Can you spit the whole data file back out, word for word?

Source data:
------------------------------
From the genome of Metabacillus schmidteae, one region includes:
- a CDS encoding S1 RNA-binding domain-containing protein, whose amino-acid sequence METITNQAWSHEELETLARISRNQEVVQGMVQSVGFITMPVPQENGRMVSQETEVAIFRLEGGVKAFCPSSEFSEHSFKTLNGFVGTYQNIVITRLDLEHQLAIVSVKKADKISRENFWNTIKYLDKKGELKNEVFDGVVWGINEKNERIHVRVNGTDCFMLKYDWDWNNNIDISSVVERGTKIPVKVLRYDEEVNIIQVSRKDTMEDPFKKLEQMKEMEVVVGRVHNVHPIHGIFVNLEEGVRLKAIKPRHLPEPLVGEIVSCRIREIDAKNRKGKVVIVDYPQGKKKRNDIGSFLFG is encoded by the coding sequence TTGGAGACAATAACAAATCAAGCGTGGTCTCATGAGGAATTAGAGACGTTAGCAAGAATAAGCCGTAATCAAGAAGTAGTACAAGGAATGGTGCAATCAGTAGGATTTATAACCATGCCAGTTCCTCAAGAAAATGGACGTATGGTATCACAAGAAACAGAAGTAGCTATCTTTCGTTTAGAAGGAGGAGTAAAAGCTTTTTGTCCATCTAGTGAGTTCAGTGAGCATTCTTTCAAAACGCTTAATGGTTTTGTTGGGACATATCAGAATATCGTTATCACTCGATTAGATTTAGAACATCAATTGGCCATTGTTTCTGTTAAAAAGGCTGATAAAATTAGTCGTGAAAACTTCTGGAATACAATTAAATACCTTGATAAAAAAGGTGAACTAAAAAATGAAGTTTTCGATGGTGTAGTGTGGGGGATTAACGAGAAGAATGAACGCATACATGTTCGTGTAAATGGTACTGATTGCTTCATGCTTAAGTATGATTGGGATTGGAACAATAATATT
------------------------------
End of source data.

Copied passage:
From the genome of Metabacillus schmidteae, one region includes:
- a CDS encoding S1 RNA-binding domain-containing protein, whose amino-acid sequence METITNQAWSHEELETLARISRNQEVVQGMVQSVGFITMPVPQENGRMVSQETEVAIFRLEGGVKAFCPSSEFSEHSFKTLNGFVGTYQNIVITRLDLEHQLAIVSVKKADKISRENFWNTIKYLDKKGELKNEVFDGVVWGINEKNERIHVRVNGTDCFMLKYDWDWNNNIDISSVVERGTKIPVKVLRYDEEVNIIQVSRKDTMEDPFKKLEQMKEMEVVVGRVHNVHPIHGIFVNLEEGVRLKAIKPRHLPEPLVGEIVSCRIREIDAKNRKGKVVIVDYPQGKKKRNDIGSFLFG is encoded by the coding sequence TTGGAGACAATAACAAATCAAGCGTGGTCTCATGAGGAATTAGAGACGTTAGCAAGAATAAGCCGTAATCAAGAAGTAGTACAAGGAATGGTGCAATCAGTAGGATTTATAACCATGCCAGTTCCTCAAGAAAATGGACGTATGGTATCACAAGAAACAGAAGTAGCTATCTTTCGTTTAGAAGGAGGAGTAAAAGCTTTTTGTCCATCTAGTGAGTTCAGTGAGCATTCTTTCAAAACGCTTAATGGTTTTGTTGGGACATATCAGAATATCGTTATCACTCGATTAGATTTAGAACATCAATTGGCCATTGTTTCTGTTAAAAAGGCTGATAAAATTAGTCGTGAAAACTTCTGGAATACAATTAAATACCTTGATAAAAAAGGTGAACTAAAAAATGAAGTTTTCGATGGTGTAGTGTGGGGGATTAACGAGAAGAATGAACGCATACATGTTCGTGTAAATGGTACTGATTGCTTCATGCTTAAGTATGATTGGGATTGGAACAATAATATT